Monday, February 27, 2012

Valentines flight in Kenya

We were asked to travel to the Masai Mara for a balloon flight for February 14th, a short flight from Kilimanjaro to Nairobi, followed by another flight just as short from Wilson airport in Nairobi to Olkiombo Airstrip, Masai Mara, Kenya.  I awoke for 5:00am on the 13th knowing the day would be long but that didn’t bother me the slightest.  I was going to experience another new country and spend more than an hour in the sky, a favorite pass time of mine.  I enjoyed the morning’s balloon flight over Tarangire with the group of young Danish and American teachers, volunteering and living here in Tanzania. After finishing our lovely breakfast in the bush we headed directly to Arusha to stop to exchange some cash and then onwards to Kilimanjaro airport.

Arusha, with a population of 1.28 million is a multicultural city which is surrounded by some of Africa’s most famous national parks and landscapes. Arusha lies below Mount Meru on the eastern edge of the eastern branch of the Great Rift Valley.  The drive from Tarangire to Arusha is breathtaking. Passing by the many Maasai villages I am amazed at their simplicity of living off of the land. You will see the Maasai men of all ages walking for miles with their cattle and goats or sitting under as tree for shade as they watch their herds grazing. A Maasai mans wealth is determined by the number of cattle and children. Dressed in a shuka (colorful piece of cloth), cow hide sandals and carrying an o-rinka (wooden club) they are quite at ease with themselves and the world.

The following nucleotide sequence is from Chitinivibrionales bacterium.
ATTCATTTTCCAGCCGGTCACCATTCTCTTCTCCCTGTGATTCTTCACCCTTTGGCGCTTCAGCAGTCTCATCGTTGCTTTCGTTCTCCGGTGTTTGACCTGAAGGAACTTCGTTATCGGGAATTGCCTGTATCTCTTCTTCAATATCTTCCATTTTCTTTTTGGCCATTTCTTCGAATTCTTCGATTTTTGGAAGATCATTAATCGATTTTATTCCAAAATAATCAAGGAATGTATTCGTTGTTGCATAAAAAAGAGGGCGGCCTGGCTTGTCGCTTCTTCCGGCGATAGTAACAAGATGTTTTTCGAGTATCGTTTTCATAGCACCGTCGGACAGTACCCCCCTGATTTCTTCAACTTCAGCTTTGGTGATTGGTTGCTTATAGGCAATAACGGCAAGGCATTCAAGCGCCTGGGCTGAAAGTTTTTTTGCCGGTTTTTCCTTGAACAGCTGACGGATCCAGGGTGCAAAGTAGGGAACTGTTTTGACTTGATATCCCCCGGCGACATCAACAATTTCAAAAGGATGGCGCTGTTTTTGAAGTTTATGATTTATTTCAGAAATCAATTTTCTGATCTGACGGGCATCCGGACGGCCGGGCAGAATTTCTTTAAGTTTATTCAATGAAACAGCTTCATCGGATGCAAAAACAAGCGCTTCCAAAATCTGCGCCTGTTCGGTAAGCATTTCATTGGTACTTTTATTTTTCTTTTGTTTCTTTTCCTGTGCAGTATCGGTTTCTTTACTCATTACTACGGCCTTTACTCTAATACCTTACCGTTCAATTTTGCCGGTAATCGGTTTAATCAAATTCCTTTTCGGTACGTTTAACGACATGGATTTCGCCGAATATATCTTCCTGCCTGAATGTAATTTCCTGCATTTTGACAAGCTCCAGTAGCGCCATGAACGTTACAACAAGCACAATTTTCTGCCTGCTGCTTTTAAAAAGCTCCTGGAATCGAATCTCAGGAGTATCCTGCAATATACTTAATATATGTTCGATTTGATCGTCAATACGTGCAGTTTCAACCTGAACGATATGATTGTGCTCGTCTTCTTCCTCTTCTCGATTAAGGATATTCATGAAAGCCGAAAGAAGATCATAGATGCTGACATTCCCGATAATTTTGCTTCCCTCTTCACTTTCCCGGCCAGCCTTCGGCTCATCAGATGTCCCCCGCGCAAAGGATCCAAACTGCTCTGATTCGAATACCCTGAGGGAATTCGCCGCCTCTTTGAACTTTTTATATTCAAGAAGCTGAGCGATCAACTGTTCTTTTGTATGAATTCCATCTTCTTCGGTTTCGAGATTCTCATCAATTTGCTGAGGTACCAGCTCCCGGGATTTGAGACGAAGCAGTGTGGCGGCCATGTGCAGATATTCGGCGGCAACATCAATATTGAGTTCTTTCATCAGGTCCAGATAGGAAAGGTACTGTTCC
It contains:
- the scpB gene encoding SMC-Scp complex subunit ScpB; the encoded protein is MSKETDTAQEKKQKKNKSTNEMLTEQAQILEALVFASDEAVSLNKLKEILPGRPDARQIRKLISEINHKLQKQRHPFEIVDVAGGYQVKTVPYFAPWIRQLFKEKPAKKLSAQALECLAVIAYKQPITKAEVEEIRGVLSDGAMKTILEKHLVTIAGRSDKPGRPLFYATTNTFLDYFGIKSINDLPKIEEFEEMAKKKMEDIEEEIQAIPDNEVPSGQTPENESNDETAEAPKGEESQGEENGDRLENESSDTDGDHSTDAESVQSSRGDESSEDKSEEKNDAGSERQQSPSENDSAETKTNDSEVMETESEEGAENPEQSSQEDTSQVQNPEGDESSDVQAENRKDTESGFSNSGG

We boarded our Air Kenya flight, a small aircraft seated for nine.  I enjoyed the bumpy ride as we flew over the Great Rift Valley and the many Maasai Villages scattered throughout the mountains.   We were greeted at the Wilson airport in Nairobi on the tarmac by customs and assisted with our visas and our quick transfer to board for our second flight.  I am wondering what does Nairobi look like from street view? I remind myself I will learn this on the way home when we spend Valentines evening in downtown Nairobi.